Philip Ades, M.D., VCBH Associate Director, Professor of Cardiovascular Medicine 

I am working closely with Diann E. Gaalema, Ph.D., on the COBRE-supported study on incentives to encourage cardiac rehabilitationparticipation in low socio-economic-status/Medicaid patients.  I am also working on a project looking at the value of “high-caloric expenditure exercise” on weight loss maintenance after successful completion of cardiac rehabilitation. Furthermore, I am working with the CDC to analyze the medical benefits of increasing cardiac rehabilitation participation nationally from 20 percent to 70 percent and outlining a “road map” to attain these higher participation rates.

Stacey C. Sigmon, Ph.D., Associate Professor, Departments of Psychiatry and Psychology 

My current research has two areas of focus. I have a clinical opioid research program with the overarching goal of developing and evaluating more efficacious treatments for opioid dependence.  Most recently, I completed a NIH-funded randomized trial demonstrating the efficacy of an interim buprenorphine dosing regimen for reducing illicit opioid use, injection drug use and related risk behaviors in waitlisted opioid abusers.  I also have longstanding research interest aimed at leveraging behavioral economic principles to support healthy behaviors, especially among disadvantaged populations—which involves tackling cigarette smoking among the challenging population of opioid-dependent patients. I am the Director of Vermont's first and largest opioid treatment program, which currently delivers methadone or buprenorphine maintenance treatment to approximately 1,000 Vermonters.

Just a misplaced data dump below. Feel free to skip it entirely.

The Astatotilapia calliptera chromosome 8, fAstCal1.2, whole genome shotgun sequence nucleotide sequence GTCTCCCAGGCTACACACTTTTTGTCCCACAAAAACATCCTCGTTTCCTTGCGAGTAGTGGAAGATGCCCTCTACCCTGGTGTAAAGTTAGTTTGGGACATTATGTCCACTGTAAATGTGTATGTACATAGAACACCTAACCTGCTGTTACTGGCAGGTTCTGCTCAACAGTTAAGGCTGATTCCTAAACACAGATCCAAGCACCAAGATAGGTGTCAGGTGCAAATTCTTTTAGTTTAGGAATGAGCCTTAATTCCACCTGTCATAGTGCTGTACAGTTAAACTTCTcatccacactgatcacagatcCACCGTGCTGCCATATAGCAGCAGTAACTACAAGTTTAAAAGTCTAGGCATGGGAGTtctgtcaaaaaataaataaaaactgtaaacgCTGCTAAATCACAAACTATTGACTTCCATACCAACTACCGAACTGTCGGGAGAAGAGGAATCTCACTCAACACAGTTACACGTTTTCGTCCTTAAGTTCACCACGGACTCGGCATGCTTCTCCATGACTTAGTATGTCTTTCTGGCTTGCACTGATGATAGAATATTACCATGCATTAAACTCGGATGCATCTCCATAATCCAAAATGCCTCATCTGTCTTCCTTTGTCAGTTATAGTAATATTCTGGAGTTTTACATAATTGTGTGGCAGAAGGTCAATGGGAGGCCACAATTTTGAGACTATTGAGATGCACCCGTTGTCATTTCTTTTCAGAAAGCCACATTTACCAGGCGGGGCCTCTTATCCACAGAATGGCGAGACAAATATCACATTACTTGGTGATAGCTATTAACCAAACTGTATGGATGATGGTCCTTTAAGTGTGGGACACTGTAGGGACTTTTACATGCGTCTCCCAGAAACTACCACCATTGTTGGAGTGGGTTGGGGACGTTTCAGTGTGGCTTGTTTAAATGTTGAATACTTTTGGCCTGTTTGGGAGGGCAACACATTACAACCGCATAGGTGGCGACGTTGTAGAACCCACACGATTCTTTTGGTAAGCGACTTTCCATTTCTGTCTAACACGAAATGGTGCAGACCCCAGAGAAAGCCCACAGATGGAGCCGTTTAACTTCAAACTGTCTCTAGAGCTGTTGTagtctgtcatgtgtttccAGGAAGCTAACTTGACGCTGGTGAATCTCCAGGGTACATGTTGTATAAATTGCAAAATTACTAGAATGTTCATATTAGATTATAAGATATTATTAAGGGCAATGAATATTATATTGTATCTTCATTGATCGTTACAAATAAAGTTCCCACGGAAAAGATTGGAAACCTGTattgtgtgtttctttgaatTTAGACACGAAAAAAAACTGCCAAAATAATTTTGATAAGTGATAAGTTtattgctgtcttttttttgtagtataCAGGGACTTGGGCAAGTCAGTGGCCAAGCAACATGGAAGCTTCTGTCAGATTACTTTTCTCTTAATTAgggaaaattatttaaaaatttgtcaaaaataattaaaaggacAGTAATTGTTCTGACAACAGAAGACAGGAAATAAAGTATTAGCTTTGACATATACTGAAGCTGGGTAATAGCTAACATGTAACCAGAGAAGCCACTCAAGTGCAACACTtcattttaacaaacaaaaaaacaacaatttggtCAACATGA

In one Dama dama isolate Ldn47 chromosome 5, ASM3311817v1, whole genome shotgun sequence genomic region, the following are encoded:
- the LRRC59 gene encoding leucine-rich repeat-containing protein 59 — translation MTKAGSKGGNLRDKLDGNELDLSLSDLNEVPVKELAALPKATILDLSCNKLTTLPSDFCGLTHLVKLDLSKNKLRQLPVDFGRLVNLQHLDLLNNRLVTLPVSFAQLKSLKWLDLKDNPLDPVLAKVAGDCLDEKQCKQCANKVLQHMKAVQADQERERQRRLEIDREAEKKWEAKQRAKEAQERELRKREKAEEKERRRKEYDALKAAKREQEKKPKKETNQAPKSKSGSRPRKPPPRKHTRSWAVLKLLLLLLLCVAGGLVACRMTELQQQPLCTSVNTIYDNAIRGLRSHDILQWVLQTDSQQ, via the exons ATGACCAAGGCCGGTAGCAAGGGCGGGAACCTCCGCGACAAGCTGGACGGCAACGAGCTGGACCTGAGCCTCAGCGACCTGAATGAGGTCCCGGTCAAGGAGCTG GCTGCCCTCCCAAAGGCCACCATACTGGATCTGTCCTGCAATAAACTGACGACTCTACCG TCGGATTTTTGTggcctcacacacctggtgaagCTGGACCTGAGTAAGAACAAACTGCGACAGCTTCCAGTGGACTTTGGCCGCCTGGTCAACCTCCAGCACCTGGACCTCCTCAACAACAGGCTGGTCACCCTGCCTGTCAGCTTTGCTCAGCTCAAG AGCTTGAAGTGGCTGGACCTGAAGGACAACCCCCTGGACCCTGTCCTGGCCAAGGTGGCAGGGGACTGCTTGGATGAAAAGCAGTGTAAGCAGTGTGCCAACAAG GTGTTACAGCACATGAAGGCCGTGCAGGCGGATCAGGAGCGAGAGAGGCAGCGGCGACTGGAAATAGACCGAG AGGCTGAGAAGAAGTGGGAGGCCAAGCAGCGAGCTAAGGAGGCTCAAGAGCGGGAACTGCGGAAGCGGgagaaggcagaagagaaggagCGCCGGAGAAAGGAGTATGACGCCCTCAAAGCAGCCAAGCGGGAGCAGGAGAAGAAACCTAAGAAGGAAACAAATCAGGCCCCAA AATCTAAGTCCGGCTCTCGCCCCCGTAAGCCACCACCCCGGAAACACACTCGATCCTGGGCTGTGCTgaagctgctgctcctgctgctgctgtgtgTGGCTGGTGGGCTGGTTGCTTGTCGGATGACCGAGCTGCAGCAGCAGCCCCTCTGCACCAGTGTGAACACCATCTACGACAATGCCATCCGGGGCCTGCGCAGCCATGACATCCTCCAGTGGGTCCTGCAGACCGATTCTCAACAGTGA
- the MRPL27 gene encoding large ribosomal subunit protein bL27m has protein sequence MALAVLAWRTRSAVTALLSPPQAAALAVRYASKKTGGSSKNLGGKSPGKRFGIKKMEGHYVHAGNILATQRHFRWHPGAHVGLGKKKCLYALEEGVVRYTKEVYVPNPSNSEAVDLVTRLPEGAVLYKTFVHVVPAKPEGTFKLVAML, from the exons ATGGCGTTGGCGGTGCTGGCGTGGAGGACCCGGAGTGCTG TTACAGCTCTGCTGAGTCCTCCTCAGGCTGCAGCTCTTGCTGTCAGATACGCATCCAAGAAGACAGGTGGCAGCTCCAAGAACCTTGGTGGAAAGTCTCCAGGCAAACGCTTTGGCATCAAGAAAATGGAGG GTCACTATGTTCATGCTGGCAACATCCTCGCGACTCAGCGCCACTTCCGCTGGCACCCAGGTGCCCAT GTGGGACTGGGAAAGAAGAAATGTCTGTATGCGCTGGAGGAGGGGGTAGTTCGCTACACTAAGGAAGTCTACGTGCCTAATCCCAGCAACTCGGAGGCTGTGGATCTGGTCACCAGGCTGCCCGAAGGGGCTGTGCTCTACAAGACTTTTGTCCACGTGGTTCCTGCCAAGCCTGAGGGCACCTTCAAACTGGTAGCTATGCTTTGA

Sarah H. Heil, Ph.D., Associate Professor with Tenure, Departments of Psychiatry and Psychological Sciences

I am conducting a randomized controlled dismantling trial of an intervention to promote more effective contraceptive use among opioid-maintained women at risk for unintended pregnancy.  I am also carrying out studies examining the reliability and validity of pupil diameter as a measure of neonatal abstinence syndrome (NAS) in neonates exposed to opioids in utero.  Furthermore, I am conducting studies evaluating the effects of very low nicotine content (VLNC) cigarettes in pregnant and non-pregnant women of low socioeconomic status, part of a series of studies being conducted with vulnerable populations in our Center on Tobacco Regulatory Science.   

Diann E. Gaalema, Ph.D., Assistant Professor, Departments of Psychiatry and Psychology

My research broadly focuses on improving health-related behaviors in vulnerable populations. In one large study, we look at the effects ofdifferent levels of nicotine in cigarettes among several vulnerable groups including those with depression and anxiety. I lead another large study that examines the use of incentives to improve attendance at cardiac rehabilitation among low socio-economic-status patients. My lab also conducts several other research projects including a multi-site trial examining how tobacco use changes following a major cardiac event and how different demographic and clinical characteristics predict adherence to secondary prevention guidelines.

Richard Rawson, Ph.D., Research Professor, Department of Psychiatry

I have spent the past 12 months becoming acquainted with the nature and extent of the opioid problem and the treatment effort inVermont. I have organized and chaired a meeting with national epidemiological experts to help the State Department of Public Health develop better estimates of opioid use in Vermont to help policymakers and health leaders plan for the healthcare needs of the user population. I was recently awarded a contract from the State Department of Public Health to assess the impact of the Vermont Hub and Spoke treatment system for individuals with opioid-use disorders.